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Solar Engineering of Thermal Processes
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(31 customer reviews)
The updated fourth edition of the "bible" of solar energy theory and applications
Over several editions, Solar Engineering of Thermal Processes has become a classic solar engineering text and reference. This revised Fourth Edition offers current coverage of solar energy theory, systems design, and applications in different market sectors along with an emphasis on solar system design and analysis using simulations to help readers translate theory into practice.
An important resource for students of solar engineering, solar energy, and alternative energy as well as professionals working in the power and energy industry or related fields, Solar Engineering of Thermal Processes, Fourth Edition features:
- Increased coverage of leading-edge topics such as photovoltaics and the design of solar cells and heaters
- A brand-new chapter on applying CombiSys (a readymade TRNSYS simulation program available for free download) to simulate a solar heated house with solar- heated domestic hot water
- Additional simulation problems available through a companion website
- An extensive array of homework problems and exercises
- Amazon Sales Rank: #270370 in Books
- Brand: Brand: Wiley
- Published on: 2013-04-15
- Original language: English
- Number of items: 1
- Dimensions: 9.50" h x 1.30" w x 7.60" l, 3.15 pounds
- Binding: Hardcover
- 936 pages
- Used Book in Good Condition
About the Author
JOHN A. DUFFIE (deceased) was Professor Emeritus of Chemical Engineering and past Director of the Solar Energy Laboratory at the University of Wisconsin–Madison.
WILLIAM A. BECKMAN is the Ouweneel-Bascom Professor Emeritus of Mechanical Engineering and Director Emeritus of the Solar Energy Laboratory at the University of Wisconsin–Madison.
Most helpful customer reviews
0 of 0 people found the following review helpful.
The Bible of Solar Engineering
Purchased this as required materials for a class, and I am now obsessed with solar engineering.
Firstly, I want to say how hilarious I found it that the back says it is the "Bible of Solar Engineering". But upon having read 75% of it thus far, I think that is the best way to describe it. Anything you need is in there, and then some.
As for the reading level, the portions with equations are obviously a bit more of a technical read, and you won't get the most out of this book that you can unless you plug some of these equations in MATLAB, or some other form of computing software, but the material itself is very attainable.
3 of 3 people found the following review helpful.
Excellent book - Renewable Energy Master Degree student
By A. Panchorie
Bought this book as part of my reading for an introductory solar energy course. Being quite new to the physics behind solar energy, I was extremely satisfied with the explanations and worked examples that are included in the first few chapters of the book. It is actually referred to as the "bible" of solar energy engineering by my lecturer.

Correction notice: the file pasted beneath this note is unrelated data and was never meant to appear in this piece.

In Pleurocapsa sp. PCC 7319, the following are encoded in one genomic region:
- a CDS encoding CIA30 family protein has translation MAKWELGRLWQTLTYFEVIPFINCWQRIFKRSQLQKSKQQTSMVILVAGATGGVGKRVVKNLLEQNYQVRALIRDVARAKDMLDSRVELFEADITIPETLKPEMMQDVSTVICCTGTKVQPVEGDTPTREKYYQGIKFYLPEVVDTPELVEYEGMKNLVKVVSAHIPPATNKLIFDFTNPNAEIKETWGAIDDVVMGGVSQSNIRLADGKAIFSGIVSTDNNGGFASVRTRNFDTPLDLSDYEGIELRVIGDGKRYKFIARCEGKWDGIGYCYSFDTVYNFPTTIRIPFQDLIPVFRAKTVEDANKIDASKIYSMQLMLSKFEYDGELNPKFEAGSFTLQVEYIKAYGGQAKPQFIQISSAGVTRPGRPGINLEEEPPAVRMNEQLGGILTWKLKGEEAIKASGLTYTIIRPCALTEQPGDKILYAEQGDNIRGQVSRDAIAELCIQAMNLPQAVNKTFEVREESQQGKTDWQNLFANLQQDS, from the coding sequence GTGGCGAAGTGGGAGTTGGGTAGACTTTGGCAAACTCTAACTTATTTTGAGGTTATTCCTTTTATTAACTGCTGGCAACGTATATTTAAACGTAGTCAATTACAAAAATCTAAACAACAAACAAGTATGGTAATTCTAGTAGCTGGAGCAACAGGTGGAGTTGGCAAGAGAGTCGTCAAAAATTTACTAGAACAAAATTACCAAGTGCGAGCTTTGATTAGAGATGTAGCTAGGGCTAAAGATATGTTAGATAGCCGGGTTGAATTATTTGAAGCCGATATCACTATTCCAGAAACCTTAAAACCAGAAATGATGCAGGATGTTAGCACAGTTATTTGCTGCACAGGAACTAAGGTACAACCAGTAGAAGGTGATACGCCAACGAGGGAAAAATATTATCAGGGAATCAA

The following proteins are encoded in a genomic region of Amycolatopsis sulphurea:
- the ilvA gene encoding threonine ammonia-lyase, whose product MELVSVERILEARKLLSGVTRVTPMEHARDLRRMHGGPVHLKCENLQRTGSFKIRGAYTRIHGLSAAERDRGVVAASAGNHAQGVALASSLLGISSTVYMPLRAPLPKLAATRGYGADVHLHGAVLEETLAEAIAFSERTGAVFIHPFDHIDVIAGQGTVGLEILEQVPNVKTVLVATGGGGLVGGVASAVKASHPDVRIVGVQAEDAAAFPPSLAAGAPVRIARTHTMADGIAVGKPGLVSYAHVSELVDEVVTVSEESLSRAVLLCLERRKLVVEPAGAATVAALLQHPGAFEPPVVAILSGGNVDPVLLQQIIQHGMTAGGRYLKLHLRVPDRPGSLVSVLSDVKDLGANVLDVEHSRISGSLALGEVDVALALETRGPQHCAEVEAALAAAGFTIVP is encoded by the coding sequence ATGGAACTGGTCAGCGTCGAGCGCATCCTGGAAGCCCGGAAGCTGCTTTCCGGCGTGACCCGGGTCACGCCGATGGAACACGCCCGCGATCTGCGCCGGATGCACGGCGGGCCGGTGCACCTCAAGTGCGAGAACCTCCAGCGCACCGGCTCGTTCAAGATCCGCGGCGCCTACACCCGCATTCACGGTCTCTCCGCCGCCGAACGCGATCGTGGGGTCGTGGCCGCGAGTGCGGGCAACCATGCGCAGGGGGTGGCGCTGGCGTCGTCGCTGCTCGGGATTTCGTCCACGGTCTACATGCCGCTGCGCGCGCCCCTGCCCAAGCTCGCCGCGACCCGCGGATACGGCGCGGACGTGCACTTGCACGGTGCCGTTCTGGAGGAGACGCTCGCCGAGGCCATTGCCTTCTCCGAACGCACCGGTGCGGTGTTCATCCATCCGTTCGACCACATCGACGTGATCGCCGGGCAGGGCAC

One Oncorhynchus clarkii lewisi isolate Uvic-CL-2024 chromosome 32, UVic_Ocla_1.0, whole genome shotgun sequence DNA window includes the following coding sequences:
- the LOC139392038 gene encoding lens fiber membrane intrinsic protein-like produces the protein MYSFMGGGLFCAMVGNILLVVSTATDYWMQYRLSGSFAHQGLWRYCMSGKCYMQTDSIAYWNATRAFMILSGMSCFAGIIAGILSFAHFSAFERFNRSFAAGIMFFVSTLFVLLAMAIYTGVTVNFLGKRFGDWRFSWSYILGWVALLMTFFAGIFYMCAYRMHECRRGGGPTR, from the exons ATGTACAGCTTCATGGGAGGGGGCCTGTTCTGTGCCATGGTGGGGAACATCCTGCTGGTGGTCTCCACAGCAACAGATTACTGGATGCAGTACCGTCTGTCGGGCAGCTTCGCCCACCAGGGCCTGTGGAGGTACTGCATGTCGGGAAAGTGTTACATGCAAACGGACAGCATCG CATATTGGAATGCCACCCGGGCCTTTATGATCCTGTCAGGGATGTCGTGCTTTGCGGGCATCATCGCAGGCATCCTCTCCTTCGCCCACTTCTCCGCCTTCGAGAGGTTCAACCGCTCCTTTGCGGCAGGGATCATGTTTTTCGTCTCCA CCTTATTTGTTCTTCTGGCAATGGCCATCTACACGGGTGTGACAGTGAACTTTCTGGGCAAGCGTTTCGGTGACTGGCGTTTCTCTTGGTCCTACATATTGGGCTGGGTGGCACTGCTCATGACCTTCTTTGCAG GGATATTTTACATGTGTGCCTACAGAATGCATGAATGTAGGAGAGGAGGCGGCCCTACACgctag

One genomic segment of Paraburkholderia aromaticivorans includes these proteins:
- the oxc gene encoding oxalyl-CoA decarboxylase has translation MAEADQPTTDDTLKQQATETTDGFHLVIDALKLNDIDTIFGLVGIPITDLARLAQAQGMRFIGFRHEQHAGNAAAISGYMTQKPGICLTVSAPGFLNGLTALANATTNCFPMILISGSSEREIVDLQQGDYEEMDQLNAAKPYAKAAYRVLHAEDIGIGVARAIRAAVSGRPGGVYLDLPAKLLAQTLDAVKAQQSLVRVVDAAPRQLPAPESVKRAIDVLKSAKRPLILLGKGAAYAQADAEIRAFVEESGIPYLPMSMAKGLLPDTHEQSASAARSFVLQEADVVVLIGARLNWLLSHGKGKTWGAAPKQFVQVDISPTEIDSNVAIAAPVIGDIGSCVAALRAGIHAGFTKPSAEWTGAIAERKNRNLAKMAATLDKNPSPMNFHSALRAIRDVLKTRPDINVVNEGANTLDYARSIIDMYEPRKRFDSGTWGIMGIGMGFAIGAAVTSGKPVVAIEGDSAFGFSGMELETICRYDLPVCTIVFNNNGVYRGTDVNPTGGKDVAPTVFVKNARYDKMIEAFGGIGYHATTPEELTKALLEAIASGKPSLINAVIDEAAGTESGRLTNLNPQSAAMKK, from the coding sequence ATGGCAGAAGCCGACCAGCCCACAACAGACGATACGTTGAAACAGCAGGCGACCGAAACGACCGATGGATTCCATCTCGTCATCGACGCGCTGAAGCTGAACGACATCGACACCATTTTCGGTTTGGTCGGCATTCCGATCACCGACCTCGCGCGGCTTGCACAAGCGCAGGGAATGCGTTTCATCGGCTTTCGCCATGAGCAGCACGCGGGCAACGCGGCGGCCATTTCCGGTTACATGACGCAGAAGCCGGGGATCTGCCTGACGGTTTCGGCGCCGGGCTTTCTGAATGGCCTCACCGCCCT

Will update my rating next year when I use the book for an advanced solar energy course.
29 of 30 people found the following review helpful.
An excellent solar energy textbook
By A Customer
The second edition of "Solar Engineering..." is a much expanded and updated version of the original, which was already a decent textbook. It covers almost everything there is to know about engineering of solar energy systems, and the presentation is clear and well organized. The division into "basics" and "applications" sections is a very sensible way to get oriented before plunging into the depth of a specific technology, especially since solar thermal applications tend to cover a wide variety of technologies. The gradual and systematic approach makes this book a very good textbook for beginners. The wide scope makes it also a pretty good reference source for practitioners who are looking for a specific bit of information.
The new chapter on photovoltaic cells is a nice touch. While this is not a "thermal process," it is still important for any practitioner of solar thermal to know what's happening in the other corner of the field. A presentation of PV at the level that can be understood by non-physicists is a very welcome addition.
My only complaint is that recent significant developments are not well represented (I guess much of this developed after the book was written, so this complaint is not really aimed at the authors). Topics such as non-imaging concentrators, high-temperature thermal receivers for Brayton cycle, and solar chemistry are either briefly mentioned or absent altogether. The more traditional applications such DHW are of course presented in detail, but their significance to the energy market remains negligible. I would prefer to see more on applications that have the potential to make a major impact. Hopefully this will be included in the next edition...